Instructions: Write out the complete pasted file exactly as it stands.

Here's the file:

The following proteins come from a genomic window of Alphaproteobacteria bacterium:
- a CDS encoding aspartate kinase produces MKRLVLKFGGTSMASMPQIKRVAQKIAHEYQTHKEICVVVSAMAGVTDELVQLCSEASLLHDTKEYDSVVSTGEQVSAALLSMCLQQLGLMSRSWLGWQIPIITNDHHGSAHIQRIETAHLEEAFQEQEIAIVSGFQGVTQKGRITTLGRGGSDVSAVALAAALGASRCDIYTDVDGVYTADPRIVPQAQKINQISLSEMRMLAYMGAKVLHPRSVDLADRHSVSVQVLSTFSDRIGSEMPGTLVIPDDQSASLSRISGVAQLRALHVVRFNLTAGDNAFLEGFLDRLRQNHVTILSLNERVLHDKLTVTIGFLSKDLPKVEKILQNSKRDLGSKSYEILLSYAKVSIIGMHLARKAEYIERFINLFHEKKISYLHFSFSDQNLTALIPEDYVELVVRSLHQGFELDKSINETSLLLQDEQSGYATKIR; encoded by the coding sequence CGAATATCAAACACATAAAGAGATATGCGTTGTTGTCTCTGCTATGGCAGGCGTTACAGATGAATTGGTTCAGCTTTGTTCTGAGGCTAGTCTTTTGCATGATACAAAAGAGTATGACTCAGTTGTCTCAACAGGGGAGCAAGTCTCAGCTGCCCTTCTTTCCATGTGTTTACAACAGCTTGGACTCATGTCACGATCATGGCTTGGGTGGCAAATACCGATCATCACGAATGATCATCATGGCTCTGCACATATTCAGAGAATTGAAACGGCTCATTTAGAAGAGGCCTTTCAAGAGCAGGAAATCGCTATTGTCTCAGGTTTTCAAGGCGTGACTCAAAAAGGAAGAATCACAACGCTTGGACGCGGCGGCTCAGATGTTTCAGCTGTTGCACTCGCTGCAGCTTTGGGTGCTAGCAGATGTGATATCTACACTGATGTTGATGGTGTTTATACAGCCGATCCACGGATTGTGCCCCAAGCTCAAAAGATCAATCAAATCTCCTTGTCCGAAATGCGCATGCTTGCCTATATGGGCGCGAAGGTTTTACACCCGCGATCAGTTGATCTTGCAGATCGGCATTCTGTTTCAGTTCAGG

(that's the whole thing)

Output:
The following proteins come from a genomic window of Alphaproteobacteria bacterium:
- a CDS encoding aspartate kinase produces MKRLVLKFGGTSMASMPQIKRVAQKIAHEYQTHKEICVVVSAMAGVTDELVQLCSEASLLHDTKEYDSVVSTGEQVSAALLSMCLQQLGLMSRSWLGWQIPIITNDHHGSAHIQRIETAHLEEAFQEQEIAIVSGFQGVTQKGRITTLGRGGSDVSAVALAAALGASRCDIYTDVDGVYTADPRIVPQAQKINQISLSEMRMLAYMGAKVLHPRSVDLADRHSVSVQVLSTFSDRIGSEMPGTLVIPDDQSASLSRISGVAQLRALHVVRFNLTAGDNAFLEGFLDRLRQNHVTILSLNERVLHDKLTVTIGFLSKDLPKVEKILQNSKRDLGSKSYEILLSYAKVSIIGMHLARKAEYIERFINLFHEKKISYLHFSFSDQNLTALIPEDYVELVVRSLHQGFELDKSINETSLLLQDEQSGYATKIR; encoded by the coding sequence CGAATATCAAACACATAAAGAGATATGCGTTGTTGTCTCTGCTATGGCAGGCGTTACAGATGAATTGGTTCAGCTTTGTTCTGAGGCTAGTCTTTTGCATGATACAAAAGAGTATGACTCAGTTGTCTCAACAGGGGAGCAAGTCTCAGCTGCCCTTCTTTCCATGTGTTTACAACAGCTTGGACTCATGTCACGATCATGGCTTGGGTGGCAAATACCGATCATCACGAATGATCATCATGGCTCTGCACATATTCAGAGAATTGAAACGGCTCATTTAGAAGAGGCCTTTCAAGAGCAGGAAATCGCTATTGTCTCAGGTTTTCAAGGCGTGACTCAAAAAGGAAGAATCACAACGCTTGGACGCGGCGGCTCAGATGTTTCAGCTGTTGCACTCGCTGCAGCTTTGGGTGCTAGCAGATGTGATATCTACACTGATGTTGATGGTGTTTATACAGCCGATCCACGGATTGTGCCCCAAGCTCAAAAGATCAATCAAATCTCCTTGTCCGAAATGCGCATGCTTGCCTATATGGGCGCGAAGGTTTTACACCCGCGATCAGTTGATCTTGCAGATCGGCATTCTGTTTCAGTTCAGG